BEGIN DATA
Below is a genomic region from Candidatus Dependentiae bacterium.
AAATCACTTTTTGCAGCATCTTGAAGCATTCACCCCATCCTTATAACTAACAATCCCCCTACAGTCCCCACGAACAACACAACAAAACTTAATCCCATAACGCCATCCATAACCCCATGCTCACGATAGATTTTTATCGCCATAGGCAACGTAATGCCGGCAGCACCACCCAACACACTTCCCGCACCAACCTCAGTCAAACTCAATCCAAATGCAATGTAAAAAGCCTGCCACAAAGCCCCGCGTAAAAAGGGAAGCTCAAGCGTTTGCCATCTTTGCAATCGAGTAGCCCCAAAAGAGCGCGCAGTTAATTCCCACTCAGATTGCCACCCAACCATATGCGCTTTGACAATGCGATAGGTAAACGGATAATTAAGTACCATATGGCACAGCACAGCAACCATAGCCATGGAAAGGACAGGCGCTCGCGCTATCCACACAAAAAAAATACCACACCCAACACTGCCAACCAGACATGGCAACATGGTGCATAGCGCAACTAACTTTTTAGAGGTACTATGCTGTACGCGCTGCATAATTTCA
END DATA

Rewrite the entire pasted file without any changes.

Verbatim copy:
Below is a genomic region from Candidatus Dependentiae bacterium.
AAATCACTTTTTGCAGCATCTTGAAGCATTCACCCCATCCTTATAACTAACAATCCCCCTACAGTCCCCACGAACAACACAACAAAACTTAATCCCATAACGCCATCCATAACCCCATGCTCACGATAGATTTTTATCGCCATAGGCAACGTAATGCCGGCAGCACCACCCAACACACTTCCCGCACCAACCTCAGTCAAACTCAATCCAAATGCAATGTAAAAAGCCTGCCACAAAGCCCCGCGTAAAAAGGGAAGCTCAAGCGTTTGCCATCTTTGCAATCGAGTAGCCCCAAAAGAGCGCGCAGTTAATTCCCACTCAGATTGCCACCCAACCATATGCGCTTTGACAATGCGATAGGTAAACGGATAATTAAGTACCATATGGCACAGCACAGCAACCATAGCCATGGAAAGGACAGGCGCTCGCGCTATCCACACAAAAAAAATACCACACCCAACACTGCCAACCAGACATGGCAACATGGTGCATAGCGCAACTAACTTTTTAGAGGTACTATGCTGTACGCGCTGCATAATTTCA